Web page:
Status Report

Space Exploration Technologies Corporation (SpaceX) March-April 2004 Update

By SpaceRef Editor
April 1, 2004
Filed under , ,

March/April Update

First Flight of Falcon V Sold!

SpaceX is pleased to announce that we have a signed contract and a deposit for the maiden launch of Falcon V. The customer is a US commercial company (Bigelow Aerospace) and launch date is set for November 2005 from our launch complex at Vandenberg Air Force Base in California. Further details will be provided by the customer at their discretion in coming months.

Falcon V with Standard Fairing

Slight Price Reduction for Falcon I

We also anticipate announcing additional customers for Falcon I in the next few months. As mentioned in the Aviation Week cover story, the Falcon I price has been reduced to $5.9 million plus range costs that vary by launch location.

The cost reduction is driven by the fact that Air Force range safety is allowing us to use thrust termination rather than explosive termination. In fact, Falcon will be the only US launch vehicle approved for thrust termination. Our continuing aspiration is to find other ways to reduce price without affecting reliability. This is a case where there is actually a very slight improvement in reliability by removing the explosives.

Per our standard policy, any price reductions are made public and are applied retroactively to customers, so a customer can always be sure of having the best price.

Two Major Problems Solved

After a series of hiccups debugging our main vertical test stand, the propulsion team was able to run the Merlin turbopump with the new impeller. This was the third impeller design and third time lucky. There is more detail below in the propulsion section, but suffice to say that we have overcome the final major issue with our Merlin engine required for flight!

This has been a pretty tough development and there is good reason for it. Merlin will be only the second new American (orbital) rocket booster engine to see flight in over twenty-five years. The other engine is the RS-68 from Boeing and the one before that is the Space Shuttle Main Engine.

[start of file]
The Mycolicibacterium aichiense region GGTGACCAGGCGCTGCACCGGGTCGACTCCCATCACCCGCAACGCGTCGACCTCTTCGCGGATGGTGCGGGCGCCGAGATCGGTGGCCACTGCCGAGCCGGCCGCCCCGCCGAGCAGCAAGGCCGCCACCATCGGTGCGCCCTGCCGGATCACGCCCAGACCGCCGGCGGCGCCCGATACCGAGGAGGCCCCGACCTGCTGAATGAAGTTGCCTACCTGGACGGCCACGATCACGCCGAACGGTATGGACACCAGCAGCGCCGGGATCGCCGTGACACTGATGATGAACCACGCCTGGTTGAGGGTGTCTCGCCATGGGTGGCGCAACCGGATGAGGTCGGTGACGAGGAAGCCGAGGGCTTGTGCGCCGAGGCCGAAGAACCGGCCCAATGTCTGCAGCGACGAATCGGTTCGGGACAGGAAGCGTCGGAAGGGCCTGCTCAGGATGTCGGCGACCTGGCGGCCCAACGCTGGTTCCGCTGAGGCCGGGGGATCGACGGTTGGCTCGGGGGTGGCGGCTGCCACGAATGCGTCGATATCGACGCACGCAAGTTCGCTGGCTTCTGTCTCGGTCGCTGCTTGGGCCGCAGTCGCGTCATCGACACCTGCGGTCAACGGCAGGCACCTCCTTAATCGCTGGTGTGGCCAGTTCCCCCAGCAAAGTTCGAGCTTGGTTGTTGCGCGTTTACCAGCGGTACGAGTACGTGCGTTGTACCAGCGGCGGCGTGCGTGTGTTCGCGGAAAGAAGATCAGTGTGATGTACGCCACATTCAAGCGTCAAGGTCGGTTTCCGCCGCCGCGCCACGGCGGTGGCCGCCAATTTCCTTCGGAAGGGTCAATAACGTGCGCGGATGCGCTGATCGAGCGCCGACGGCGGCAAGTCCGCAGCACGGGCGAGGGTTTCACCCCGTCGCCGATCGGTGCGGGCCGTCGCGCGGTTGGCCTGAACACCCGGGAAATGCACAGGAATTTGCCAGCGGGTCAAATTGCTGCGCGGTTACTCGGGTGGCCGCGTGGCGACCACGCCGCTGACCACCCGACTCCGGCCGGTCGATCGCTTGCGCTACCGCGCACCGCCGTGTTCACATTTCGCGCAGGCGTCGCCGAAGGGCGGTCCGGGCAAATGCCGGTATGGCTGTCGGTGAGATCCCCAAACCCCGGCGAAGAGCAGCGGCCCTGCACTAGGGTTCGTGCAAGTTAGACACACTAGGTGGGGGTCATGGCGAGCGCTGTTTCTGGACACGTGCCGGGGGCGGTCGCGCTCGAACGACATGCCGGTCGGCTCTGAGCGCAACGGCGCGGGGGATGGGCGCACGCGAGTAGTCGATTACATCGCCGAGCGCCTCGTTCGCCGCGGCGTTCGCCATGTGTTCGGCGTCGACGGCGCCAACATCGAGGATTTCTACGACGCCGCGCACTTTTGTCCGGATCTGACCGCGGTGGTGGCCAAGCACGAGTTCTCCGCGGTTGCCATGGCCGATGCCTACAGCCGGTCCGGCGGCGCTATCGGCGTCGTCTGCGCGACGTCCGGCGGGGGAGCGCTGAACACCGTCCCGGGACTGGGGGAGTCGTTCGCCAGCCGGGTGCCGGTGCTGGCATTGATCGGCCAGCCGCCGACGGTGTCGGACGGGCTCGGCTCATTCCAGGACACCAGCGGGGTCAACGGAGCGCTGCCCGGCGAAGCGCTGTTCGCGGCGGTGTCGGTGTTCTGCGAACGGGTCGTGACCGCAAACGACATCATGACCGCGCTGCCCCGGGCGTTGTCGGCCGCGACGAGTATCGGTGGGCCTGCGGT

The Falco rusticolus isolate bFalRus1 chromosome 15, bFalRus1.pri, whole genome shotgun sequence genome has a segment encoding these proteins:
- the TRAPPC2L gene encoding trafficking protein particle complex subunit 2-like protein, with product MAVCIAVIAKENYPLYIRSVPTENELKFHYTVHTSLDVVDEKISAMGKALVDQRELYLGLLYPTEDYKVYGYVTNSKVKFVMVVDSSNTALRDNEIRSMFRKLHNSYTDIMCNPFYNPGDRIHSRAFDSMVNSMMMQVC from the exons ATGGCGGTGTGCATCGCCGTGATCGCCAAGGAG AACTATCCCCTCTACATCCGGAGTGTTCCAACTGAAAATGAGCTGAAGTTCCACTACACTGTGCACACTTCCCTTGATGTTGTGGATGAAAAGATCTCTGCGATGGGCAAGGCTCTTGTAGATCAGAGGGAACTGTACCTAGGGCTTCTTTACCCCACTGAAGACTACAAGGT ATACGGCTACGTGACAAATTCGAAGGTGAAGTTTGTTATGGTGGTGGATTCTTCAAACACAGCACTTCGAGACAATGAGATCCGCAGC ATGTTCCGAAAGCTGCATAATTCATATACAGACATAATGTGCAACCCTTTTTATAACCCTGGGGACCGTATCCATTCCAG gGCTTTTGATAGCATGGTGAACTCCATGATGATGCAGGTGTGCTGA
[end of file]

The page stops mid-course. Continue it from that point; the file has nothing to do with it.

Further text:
The other problem solved is the flight termination receiver, where we have worked out a compromise that appears to satisfy all parties, both for first and future flights. It involves some modest additional expenditures and time on our part, but much less than earlier estimates. We’d like to thank Air Force JAG, AF Range Safety and Boeing for working through this with us. Also, Cincinnati Electronics is definitely high on our preferred vendor list.

Falcon User’s Conference

Our first user’s conference took place in late March and seemed to go quite well. Attendees were present from a number of commercial companies as well as the Air Force and NASA. We received a lot of good feedback from customers on satellite processing, as well as areas for improvement in flight environment and mechanical/electrical interfaces.

In particular, we took back the need for a good size clean room with an overhead crane in close proximity to the launch pad. Fortunately, Lockheed, our nearby pad mate at Vandenberg AFB, just gave up such a building and we will be taking it over. They are welcome to borrow a cup of liquid oxygen from us any time ? With a little refurbishment, it will be a first rate satellite processing facility.

More Testimony

Last month, I was asked to testify before the House of Representatives Subcommittee on Space regarding NASA/DoD cooperation and before the President’s Commission on Moon, Mars and Beyond. On May 5, I’m testifying before the Senate Subcommittee on Space regarding the future of space launch vehicles, which will be webcast live.

Protesting the Kistler Deal

As some may have read, SpaceX is protesting the contract offered to Kistler Aerospace by NASA. Although we have a high regard for NASA as a whole, we are against this particular contract. We believe it does not support a healthy future for American space exploration. However, this should be viewed as an isolated difference of opinion between NASA and SpaceX, and we look forward to working with NASA in other areas.

As background for those unfamiliar with the Kistler deal, the approximately quarter billion dollars involved in the contract would be awarded for flight demonstrations and technology showing the potential to resupply the Space Station and possibly for transportation of astronauts down the road.